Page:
“SPACE PROGRAM! Why didn’t we think of that before buying all this gold & big ass pointy hats!”
When it comes to why I don’t exactly trust the judgment of rich fucks to play fair and humane when allowed to create their very own playgrounds of excess, one needs to look no further than locations right here on earth. If you want to see the indentured servitude, rampant abuse, and other blatantly unprogressive problems that often accompany these meccas of influence, look no further than Dubai or Abu Dhabi. Though Seth McFarlen made light of this middle eastern phenomenon in the American Dad episode Stan Of Arabia, it’s hardly a laughing matter for anyone caught in the trap.
In a nation where even bankruptcy laws are non-existent, even Westerners aren’t free from the reaction of the state. This can lead to fascinating phenomena such as a glut of abandoned supercars.
Since the previous paragraph runs the risk of sending completely the wrong message (“We are so much better in the west than those OTHER places with communism and SHARIA LAW!”), I should clarify.
1.) Dubai and the UAE appear to be starting to be slightly more forgiving of debts accumulated. I’m guessing that hauling hundreds of abandoned supercars to the world’s richest junkyard wasn’t exactly the best look in terms of selling life in the Emirate.
Granted, according to this blogger, your mileage may vary. Drastically.
2.) Whilst it would be easy to make this all about Western values VS Sharia Law, I will not bring the conversation in that direction.
And not out of fear or moral relativism, either. Whether the power structure is in a Western or Islamic context, as they say, absolute power corrupts absolutely. No matter what guidelines Musk may set out for the newly autonomous lunar and/or martian society, how do you keep to that trajectory? What is there to keep the elites from turning it into another state of indentured servitude?
Hell . . . what guarantee do we have that Elon won’t himself turn into the dictatorial figure? After all, in the past few years, many of his actions have not always been all that different from those of Donald Trump. The big difference is that Musk generally does not catch hell from most of the public when he does things like drastically sway stocks by speaking (or Tweeting) freely.
This brings me to another moment of . . . mixed feelies. The sight of Elon throwing gasoline on the fire that WallStreetBets had already lit under the GME stock. An action that I find hilarious since he seemingly knows all too well what it’s like to be on the short end of the hedge fund balance sheet. But on the other hand, it’s hard not to view it as a form of market manipulation (the same type as caused by Donald Trump, when an unscripted interview sent a stock reeling). Whilst it is certainly protected under the American first amendment, one can’t help but consider this as a fascinating case of testing old laws and norms in a new reality. Never before have even YouTube personalities had a bigger voice, nor have everyday people had more access to the stock market. Even I am in the markets now!
Speaking of market manipulation . . . Bitcoin. I had recently decided to give it a shot (trusting the referral of a friend), downloading an app and grabbing a small amount of both Bitcoin and Ethereum. Something that was a huge step for me, considering that I wrote THIS a little over a year ago.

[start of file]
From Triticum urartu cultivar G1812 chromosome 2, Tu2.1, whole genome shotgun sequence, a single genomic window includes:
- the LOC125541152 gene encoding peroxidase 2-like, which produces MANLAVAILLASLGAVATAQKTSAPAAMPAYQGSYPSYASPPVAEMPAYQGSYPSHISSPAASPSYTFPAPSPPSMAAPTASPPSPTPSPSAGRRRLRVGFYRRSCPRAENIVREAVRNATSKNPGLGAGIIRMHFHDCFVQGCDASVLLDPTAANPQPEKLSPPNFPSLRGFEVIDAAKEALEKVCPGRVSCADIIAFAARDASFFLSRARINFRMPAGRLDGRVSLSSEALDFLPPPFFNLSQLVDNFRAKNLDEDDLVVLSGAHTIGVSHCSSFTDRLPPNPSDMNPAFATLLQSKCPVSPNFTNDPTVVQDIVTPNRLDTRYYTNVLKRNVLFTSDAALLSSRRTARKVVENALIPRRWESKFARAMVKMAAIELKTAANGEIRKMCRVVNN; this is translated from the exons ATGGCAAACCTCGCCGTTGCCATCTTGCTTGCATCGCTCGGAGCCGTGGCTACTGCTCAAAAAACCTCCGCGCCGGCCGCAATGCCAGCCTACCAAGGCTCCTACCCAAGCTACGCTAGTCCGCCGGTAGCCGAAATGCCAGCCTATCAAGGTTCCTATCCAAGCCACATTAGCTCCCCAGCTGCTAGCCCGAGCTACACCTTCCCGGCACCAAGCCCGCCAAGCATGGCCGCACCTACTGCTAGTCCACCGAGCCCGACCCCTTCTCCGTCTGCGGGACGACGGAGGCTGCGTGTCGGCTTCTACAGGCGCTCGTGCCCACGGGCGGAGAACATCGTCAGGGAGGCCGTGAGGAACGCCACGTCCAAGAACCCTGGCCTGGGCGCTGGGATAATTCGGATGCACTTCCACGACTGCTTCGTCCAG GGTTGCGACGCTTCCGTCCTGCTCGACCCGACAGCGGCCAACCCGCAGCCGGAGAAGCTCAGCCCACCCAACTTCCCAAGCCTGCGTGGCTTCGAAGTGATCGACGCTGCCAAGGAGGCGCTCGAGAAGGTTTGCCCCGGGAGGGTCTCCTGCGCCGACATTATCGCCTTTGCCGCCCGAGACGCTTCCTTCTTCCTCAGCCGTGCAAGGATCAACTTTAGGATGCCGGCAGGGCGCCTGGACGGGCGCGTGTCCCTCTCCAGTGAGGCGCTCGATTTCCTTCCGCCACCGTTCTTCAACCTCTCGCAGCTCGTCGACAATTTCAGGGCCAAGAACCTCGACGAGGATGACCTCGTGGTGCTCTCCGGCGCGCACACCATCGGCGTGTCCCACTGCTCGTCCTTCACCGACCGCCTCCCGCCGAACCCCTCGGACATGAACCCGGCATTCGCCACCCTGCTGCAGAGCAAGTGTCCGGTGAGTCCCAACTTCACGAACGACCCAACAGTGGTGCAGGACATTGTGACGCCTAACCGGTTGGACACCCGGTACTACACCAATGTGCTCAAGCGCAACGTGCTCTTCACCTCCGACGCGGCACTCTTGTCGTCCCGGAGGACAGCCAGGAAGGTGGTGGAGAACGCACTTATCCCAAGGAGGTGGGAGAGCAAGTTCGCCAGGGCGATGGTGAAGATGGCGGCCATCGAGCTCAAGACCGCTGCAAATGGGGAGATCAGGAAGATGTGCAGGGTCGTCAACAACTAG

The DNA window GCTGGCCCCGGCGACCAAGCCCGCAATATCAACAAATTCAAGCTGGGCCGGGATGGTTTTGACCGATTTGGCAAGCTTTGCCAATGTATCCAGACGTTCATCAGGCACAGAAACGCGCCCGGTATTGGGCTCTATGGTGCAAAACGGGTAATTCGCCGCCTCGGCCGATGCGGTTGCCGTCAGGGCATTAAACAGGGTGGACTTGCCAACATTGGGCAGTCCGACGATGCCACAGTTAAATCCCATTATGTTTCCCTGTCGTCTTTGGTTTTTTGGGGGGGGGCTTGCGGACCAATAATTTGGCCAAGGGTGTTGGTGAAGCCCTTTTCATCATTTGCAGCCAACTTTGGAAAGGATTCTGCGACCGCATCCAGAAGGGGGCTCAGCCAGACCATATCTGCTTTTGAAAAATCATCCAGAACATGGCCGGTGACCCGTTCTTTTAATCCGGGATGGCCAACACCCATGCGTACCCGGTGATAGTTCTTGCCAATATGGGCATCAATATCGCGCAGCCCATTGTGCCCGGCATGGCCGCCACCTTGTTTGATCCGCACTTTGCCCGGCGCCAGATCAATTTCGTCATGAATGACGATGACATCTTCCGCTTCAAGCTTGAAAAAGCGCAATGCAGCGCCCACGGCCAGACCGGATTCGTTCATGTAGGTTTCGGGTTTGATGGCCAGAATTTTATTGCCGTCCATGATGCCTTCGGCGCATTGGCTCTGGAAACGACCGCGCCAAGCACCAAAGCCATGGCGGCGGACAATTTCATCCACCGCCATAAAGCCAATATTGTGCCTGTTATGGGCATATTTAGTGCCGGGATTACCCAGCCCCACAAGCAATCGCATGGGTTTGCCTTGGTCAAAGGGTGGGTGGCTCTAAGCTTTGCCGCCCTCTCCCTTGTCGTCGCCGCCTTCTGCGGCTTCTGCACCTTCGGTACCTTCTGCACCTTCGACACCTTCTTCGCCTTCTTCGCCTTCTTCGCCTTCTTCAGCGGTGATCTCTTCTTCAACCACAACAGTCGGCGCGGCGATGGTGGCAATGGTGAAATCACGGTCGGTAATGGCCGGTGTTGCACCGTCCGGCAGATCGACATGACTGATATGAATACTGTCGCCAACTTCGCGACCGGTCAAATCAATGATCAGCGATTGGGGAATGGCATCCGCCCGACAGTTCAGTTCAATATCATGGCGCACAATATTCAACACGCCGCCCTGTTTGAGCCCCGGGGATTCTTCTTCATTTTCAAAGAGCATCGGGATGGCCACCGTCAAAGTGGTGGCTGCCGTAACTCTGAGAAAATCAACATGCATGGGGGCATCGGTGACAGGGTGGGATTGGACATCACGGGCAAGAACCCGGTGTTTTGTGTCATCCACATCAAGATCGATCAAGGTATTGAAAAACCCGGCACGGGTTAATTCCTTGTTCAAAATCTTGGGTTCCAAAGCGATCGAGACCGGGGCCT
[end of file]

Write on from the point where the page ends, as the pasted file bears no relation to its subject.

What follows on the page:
Though I only had both for a short time (less than a month), I decided to sell and jump back out of crypto on account to thinking that the Biden Administration was going to start attempting to regulate the sector. In particular, it was Jannet Yellen’s use of the phrase misuse of bitcoin that startled me. Assuming that it was going to cause the already volatile currencies to tank, I sold.
Not more than a few days after, Elon Musk (through Tesla) dumped 1.5 million dollars worth of rocket fuel into Bitcoin, sending the valuation to the moon. I missed out, my buddy made around $50 (fucker). And Elon raised even more eyebrows by committing what many see as a blatant act of market manipulation.
Few figures inspire a more fascinating and yet infuriatingly irritating mix of emotions as Elon Musk does in me. On one hand, the fact that someone like me (a hater) would take the time to actually put all of this to paper is telling (though it’s not my first time trashing the guy). It illustrates a bit of what drives the infamous Elon fanboyism within myself, obviously. And honestly . . . who can’t say they don’t feel even a little bit envious of the power of the man and his attempts to shape the future with his pocketbook.
On the other hand, however, how can someone who says something as idiotic as “I think CBD is fake” possibly be someone’s idol?!
Rogan, who relocated his podcast headquarters from California to Texas last year, noted that his new home state has not yet legalized marijuana, but “CBD is legal here.”
“CBD doesn’t do anything. Does it?” Musk said. “I think that’s fake.”
When Donald Trump pulls shit like this, every news organization from Canada to Australia publishes an in-depth fact-checked article. Indeed, Trump never happens to have the friendly corrections of Joe Rogan (or anyone even remotely sane, for that matter) around when he slips up. Nonetheless, the differences are not always as clear as they ought to be.
The lesson that we can all learn from Elon Musk (and from any other human, really), is to never put people above their innate humanity. Whilst many of us tend to hold those we view in esteem to a higher (and often irrefutable) standard, this is bad etiquette when used in the context of humans that are vulnerable to the same pitfalls that we are. Whether people are accidentally incorrect or maliciously disingenuous, the result is the same if you are lapping it all up without a 2ed thought.